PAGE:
All of the show’s darkness, curiosities, and grace are borne from a simple setup: a single chair, a small table, a glass of water. Regulars to fortyfivedownstairs will be struck by the side windows uncovered. Everything feels unassuming, and sure enough Jillian approaches the space more wandering than arrival. She’s holding a copy of Joan Didion’s book, The Year of Magical Thinking, which she puts down, turning to speak to us with all the effortlessness of a thought that just occurred to her.
Joan Didion wrote her book after losing her husband suddenly one night. Later, she would lose her daughter to illness. The book isn’t so much a meditation on grief as it is on her grief, and the twisted road she looked back on as she reflected on what it meant to crawl out of and then live with such unimaginable loss.
Joan herself adapted the book for the stage and its beautiful writing. Whether a reader or attending a play, an audience learns about a character from what they observe and how they observe it. It’s thus incredibly compelling, yet utterly tragic, how Joan describes her belief that she might rescue those she lost, as well as herself, through her command of language itself; that a straightforward change of words, or time zone, might change her situation.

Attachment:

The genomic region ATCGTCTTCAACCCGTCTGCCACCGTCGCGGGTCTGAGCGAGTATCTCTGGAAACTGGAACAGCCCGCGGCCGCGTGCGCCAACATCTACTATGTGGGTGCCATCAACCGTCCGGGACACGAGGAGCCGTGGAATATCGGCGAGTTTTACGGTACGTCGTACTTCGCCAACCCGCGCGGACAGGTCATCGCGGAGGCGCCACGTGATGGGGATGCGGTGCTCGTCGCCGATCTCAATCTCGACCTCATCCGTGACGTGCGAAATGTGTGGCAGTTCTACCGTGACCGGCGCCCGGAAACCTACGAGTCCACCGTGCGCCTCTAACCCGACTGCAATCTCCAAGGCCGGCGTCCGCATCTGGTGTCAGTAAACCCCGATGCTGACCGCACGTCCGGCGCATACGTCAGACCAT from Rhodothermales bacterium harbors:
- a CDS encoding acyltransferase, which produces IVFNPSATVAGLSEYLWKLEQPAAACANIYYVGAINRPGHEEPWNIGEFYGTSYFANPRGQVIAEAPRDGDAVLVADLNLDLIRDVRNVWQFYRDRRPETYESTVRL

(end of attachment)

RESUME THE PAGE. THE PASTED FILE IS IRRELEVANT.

There’s a wonderful sense of misdirection employed at first, Jillian announcing who she is and what she’s here to do. With Director, Laurence Strangio, she creates an illusion of little to no artifice slipping into Joan’s words as easy as a breath. It’s an excellent reminder of how few tools are necessary for great storytelling. Indeed, one the qualities of Jillian’s brilliant performance is how uncomplicated it appears.
When the darkness literally comes in, it does so from the periphery thanks to Andy Turner’s lighting design. So too, do the sounds Joan remembers impress themselves from outside the space, such as the wash of the sea on the beach, or other pieces of audio and music courtesy of designer, Darius Kedros. There is care and craft in abundance and it was a privilege to watch.
The Year of Magical Thinking
fortyfivedownstairs, 45 Flinders Lane, Melbourne
Performance: Saturday 2 November 2019 – 7.30pm
Season continues to 17 November 2019
Information and Bookings: www.fortyfivedownstairs.com.au
Image: Jillian Murray stars in The Year of Magical Thinking – photo by Jodie Hutchinson
Review: David Collins